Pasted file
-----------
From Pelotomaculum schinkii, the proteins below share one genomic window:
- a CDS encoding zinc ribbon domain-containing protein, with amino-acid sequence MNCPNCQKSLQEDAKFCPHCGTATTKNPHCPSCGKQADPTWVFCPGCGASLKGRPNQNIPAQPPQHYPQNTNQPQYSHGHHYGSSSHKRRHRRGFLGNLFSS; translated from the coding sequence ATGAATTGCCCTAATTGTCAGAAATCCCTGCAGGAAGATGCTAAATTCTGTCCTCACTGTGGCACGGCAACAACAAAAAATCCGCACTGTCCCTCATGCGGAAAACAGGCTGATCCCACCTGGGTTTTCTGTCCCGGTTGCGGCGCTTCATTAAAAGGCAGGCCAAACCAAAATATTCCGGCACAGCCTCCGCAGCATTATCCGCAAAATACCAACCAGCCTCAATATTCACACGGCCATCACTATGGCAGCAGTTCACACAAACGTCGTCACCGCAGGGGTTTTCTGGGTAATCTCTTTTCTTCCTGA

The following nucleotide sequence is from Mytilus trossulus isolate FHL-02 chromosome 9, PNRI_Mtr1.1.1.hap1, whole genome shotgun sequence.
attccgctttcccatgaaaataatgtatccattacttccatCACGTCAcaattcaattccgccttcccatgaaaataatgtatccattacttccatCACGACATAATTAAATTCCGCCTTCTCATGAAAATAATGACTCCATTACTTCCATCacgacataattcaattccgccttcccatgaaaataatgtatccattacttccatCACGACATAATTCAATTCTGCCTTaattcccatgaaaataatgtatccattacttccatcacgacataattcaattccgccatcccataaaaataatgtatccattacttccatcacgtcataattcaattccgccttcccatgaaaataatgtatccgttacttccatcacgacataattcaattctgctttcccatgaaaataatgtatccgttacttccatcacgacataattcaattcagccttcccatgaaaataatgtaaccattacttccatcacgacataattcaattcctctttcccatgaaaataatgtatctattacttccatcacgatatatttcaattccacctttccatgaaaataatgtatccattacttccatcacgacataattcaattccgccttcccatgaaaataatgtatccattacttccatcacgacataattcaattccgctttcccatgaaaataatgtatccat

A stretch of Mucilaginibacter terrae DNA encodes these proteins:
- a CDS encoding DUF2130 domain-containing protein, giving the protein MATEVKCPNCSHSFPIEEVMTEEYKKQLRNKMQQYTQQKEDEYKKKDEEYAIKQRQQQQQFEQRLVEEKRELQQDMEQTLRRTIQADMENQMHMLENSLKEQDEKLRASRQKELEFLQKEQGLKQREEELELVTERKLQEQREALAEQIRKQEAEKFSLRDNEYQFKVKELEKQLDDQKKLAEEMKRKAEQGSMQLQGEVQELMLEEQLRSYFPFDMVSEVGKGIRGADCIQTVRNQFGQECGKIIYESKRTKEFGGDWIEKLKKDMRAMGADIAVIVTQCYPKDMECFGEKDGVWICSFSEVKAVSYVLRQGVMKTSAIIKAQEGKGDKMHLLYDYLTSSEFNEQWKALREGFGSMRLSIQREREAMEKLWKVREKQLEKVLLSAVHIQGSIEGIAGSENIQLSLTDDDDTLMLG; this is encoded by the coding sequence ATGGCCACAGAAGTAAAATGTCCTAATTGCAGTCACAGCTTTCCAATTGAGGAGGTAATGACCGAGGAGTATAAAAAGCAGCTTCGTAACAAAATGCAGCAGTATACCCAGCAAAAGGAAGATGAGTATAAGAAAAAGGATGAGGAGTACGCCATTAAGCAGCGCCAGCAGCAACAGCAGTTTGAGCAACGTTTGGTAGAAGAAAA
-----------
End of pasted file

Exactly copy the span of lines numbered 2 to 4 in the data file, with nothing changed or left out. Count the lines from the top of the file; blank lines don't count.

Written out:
- a CDS encoding zinc ribbon domain-containing protein, with amino-acid sequence MNCPNCQKSLQEDAKFCPHCGTATTKNPHCPSCGKQADPTWVFCPGCGASLKGRPNQNIPAQPPQHYPQNTNQPQYSHGHHYGSSSHKRRHRRGFLGNLFSS; translated from the coding sequence ATGAATTGCCCTAATTGTCAGAAATCCCTGCAGGAAGATGCTAAATTCTGTCCTCACTGTGGCACGGCAACAACAAAAAATCCGCACTGTCCCTCATGCGGAAAACAGGCTGATCCCACCTGGGTTTTCTGTCCCGGTTGCGGCGCTTCATTAAAAGGCAGGCCAAACCAAAATATTCCGGCACAGCCTCCGCAGCATTATCCGCAAAATACCAACCAGCCTCAATATTCACACGGCCATCACTATGGCAGCAGTTCACACAAACGTCGTCACCGCAGGGGTTTTCTGGGTAATCTCTTTTCTTCCTGA

The following nucleotide sequence is from Mytilus trossulus isolate FHL-02 chromosome 9, PNRI_Mtr1.1.1.hap1, whole genome shotgun sequence.
attccgctttcccatgaaaataatgtatccattacttccatCACGTCAcaattcaattccgccttcccatgaaaataatgtatccattacttccatCACGACATAATTAAATTCCGCCTTCTCATGAAAATAATGACTCCATTACTTCCATCacgacataattcaattccgccttcccatgaaaataatgtatccattacttccatCACGACATAATTCAATTCTGCCTTaattcccatgaaaataatgtatccattacttccatcacgacataattcaattccgccatcccataaaaataatgtatccattacttccatcacgtcataattcaattccgccttcccatgaaaataatgtatccgttacttccatcacgacataattcaattctgctttcccatgaaaataatgtatccgttacttccatcacgacataattcaattcagccttcccatgaaaataatgtaaccattacttccatcacgacataattcaattcctctttcccatgaaaataatgtatctattacttccatcacgatatatttcaattccacctttccatgaaaataatgtatccattacttccatcacgacataattcaattccgccttcccatgaaaataatgtatccattacttccatcacgacataattcaattccgctttcccatgaaaataatgtatccat